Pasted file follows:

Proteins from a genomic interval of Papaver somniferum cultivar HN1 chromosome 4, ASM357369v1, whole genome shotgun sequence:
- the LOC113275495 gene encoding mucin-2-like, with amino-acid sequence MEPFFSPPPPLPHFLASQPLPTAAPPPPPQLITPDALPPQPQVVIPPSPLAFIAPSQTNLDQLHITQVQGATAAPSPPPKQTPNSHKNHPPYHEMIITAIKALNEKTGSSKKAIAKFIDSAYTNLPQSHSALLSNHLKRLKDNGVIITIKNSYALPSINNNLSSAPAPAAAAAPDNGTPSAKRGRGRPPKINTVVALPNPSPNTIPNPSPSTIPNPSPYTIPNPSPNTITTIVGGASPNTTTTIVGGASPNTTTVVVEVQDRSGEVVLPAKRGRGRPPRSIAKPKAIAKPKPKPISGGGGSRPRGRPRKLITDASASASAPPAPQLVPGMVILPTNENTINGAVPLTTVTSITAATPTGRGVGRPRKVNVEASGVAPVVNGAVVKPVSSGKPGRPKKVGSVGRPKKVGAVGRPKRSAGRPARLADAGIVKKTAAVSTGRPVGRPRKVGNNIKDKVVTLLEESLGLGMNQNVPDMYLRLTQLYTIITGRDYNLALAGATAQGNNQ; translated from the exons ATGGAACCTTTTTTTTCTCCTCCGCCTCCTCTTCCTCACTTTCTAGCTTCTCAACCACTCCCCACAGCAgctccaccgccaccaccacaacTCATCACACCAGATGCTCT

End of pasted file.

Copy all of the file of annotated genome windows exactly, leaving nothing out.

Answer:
Proteins from a genomic interval of Papaver somniferum cultivar HN1 chromosome 4, ASM357369v1, whole genome shotgun sequence:
- the LOC113275495 gene encoding mucin-2-like, with amino-acid sequence MEPFFSPPPPLPHFLASQPLPTAAPPPPPQLITPDALPPQPQVVIPPSPLAFIAPSQTNLDQLHITQVQGATAAPSPPPKQTPNSHKNHPPYHEMIITAIKALNEKTGSSKKAIAKFIDSAYTNLPQSHSALLSNHLKRLKDNGVIITIKNSYALPSINNNLSSAPAPAAAAAPDNGTPSAKRGRGRPPKINTVVALPNPSPNTIPNPSPSTIPNPSPYTIPNPSPNTITTIVGGASPNTTTTIVGGASPNTTTVVVEVQDRSGEVVLPAKRGRGRPPRSIAKPKAIAKPKPKPISGGGGSRPRGRPRKLITDASASASAPPAPQLVPGMVILPTNENTINGAVPLTTVTSITAATPTGRGVGRPRKVNVEASGVAPVVNGAVVKPVSSGKPGRPKKVGSVGRPKKVGAVGRPKRSAGRPARLADAGIVKKTAAVSTGRPVGRPRKVGNNIKDKVVTLLEESLGLGMNQNVPDMYLRLTQLYTIITGRDYNLALAGATAQGNNQ; translated from the exons ATGGAACCTTTTTTTTCTCCTCCGCCTCCTCTTCCTCACTTTCTAGCTTCTCAACCACTCCCCACAGCAgctccaccgccaccaccacaacTCATCACACCAGATGCTCT